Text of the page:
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Establishment of Area Navigation Instrument Flight Rules Terminal Transition Routes (RITTR); Cincinnati, OH

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Information about this document as published in the Federal Register.

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Federal Aviation Administration (FAA), DOT.


Final rule.


This action establishes three Area Navigation Instrument Flight Rules Terminal Transition Routes (RITTR) in the Cincinnati, OH, terminal area. The FAA originally proposed to establish four routes as part of this action, but one route (T-212) was deleted because it did not meet RITTR design criteria and its short length would provide limited benefits. RITTR's are low altitude Air Traffic Service (ATS) routes, based on Area Navigation (RNAV), for use by aircraft having Instrument Flight Rules (IFR)-approved Global Positioning System (GPS)/Global Navigation Satellite System (GNSS) equipment. The FAA is taking this action to enhance safety and facilitate the more flexible and efficient use of the navigable airspace in the Cincinnati terminal area.


0901 UTC, December 22, 2005.

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Paul Gallant, Airspace and Rules, Office of System Operations Airspace and AIM, Federal Aviation Administration, 800 Independence Avenue, SW., Washington, DC 20591; telephone: (202) 267-8783.

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On July 6, 2005, the FAA published in the Federal Register a notice of proposed rulemaking to establish four RITTR's in the Cincinnati, OH, terminal area (70 FR 38826). Interested parties were invited to participate in this rulemaking effort by submitting written comments on this proposal to the FAA. Two comments were received in response to the NPRM.

Analysis of Comments

The Aircraft Owners and Pilots Association wrote in support of the proposal. The second commenter expressed general support for the concept of terminal transition routes to assist IFR traffic transitioning Class B airspace, but stated that the proposed Cincinnati RITTRs do not accomplish this, and that IFR traffic (usually general aviation flights) would continue to be forced to make long detours around the Class B airspace. The commenter recommended that the FAA design transition routes that extend diagonally (northwest to southeast and southwest to northeast) across the Cincinnati/Northern Kentucky International Airport (CVG) Class B airspace area. The FAA responds that these RITTRs are Start Printed Page 61734part of the initial steps in providing RNAV-based alternative routes through Class B airspace at major airports. A number of factors were considered in the design of the Cincinnati RITTRs, including current arrival and departure traffic patterns at CVG, general aviation traffic flows transitioning the area, and chart clutter. The proposed RITTRs do provide more direct alternative routes than are currently available via the Federal airway structure in the CVG terminal area. As operational experience is gained with the RITTR program, refinements to the route structure will be made where needed. While the FAA is not adding additional CVG RITTRs at this time, it will consider the recommendation for additional CVG RITTRs in future en route and terminal area NAS efficiency reviews.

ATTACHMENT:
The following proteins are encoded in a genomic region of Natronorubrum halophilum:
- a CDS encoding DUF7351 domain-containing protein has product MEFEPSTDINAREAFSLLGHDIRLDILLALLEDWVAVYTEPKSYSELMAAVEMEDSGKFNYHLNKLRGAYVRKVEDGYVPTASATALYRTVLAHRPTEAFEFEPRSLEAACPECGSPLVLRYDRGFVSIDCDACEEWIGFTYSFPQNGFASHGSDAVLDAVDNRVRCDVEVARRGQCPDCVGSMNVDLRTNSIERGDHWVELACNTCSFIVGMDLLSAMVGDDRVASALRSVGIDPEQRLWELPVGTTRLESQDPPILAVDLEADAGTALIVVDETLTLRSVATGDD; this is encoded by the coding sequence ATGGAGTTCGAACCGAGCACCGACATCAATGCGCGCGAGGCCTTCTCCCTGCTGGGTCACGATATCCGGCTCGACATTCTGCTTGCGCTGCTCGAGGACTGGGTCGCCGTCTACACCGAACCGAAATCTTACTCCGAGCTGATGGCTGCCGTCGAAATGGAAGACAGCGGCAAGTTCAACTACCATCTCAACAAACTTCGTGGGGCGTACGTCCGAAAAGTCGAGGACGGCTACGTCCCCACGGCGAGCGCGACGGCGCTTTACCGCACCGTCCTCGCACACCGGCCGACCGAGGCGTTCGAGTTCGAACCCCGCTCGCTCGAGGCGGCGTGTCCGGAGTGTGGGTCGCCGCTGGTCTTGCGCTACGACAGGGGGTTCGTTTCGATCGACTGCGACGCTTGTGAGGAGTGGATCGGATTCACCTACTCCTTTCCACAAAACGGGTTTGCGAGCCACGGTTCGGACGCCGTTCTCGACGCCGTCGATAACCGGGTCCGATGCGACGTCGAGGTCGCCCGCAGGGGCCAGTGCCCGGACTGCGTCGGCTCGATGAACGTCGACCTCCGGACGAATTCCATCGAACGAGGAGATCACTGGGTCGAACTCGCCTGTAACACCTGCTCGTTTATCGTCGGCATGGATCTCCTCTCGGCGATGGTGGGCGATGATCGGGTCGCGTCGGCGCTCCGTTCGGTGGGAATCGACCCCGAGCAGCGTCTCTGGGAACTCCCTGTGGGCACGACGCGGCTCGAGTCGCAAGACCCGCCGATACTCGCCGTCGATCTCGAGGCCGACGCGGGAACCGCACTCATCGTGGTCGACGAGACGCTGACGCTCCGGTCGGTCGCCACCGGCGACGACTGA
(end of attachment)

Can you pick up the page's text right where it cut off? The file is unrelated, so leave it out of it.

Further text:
In reviewing the configuration of the proposed RITTRs, the FAA determined that several adjustments to the routes as proposed in the NPRM are required. One of the design criteria for RITTRs specifies that the routes must begin and end at a fix or navigation aid located on the existing Federal airway structure. The purpose of this requirement is to provide connectivity between the RITTR and the low altitude en route structure to enhance the expeditious movement of suitably equipped en route IFR aircraft through or around a Class B airspace area. The proposed routes T-212, T-215, and T-217 did not fully meet this criteria. As a result, the following corrective action is being taken in this rule. Proposed route T-212 is withdrawn. It was determined that, due to the short length of route T-212 (less than 15 miles), the route would be of minimal usefulness to the National Airspace System (NAS). To remedy the problem with the other two routes, the FAA is making the following changes. Route T-215, as proposed, extended between the Lexington, KY, (HYK) very high frequency omnidirectional range/tactical air navigation (VORTAC) and the new GAMKE, IN, waypoint (WP). However, the proposed GAMKE WP is not located on the airway structure. Therefore, GAMKE will be relocated slightly south of its proposed position to place it on existing Federal Airway V-47. This rule adjusts the GAMKE latitude and longitude coordinates to reflect the change. This change will bring route T-215 into compliance with the design criteria.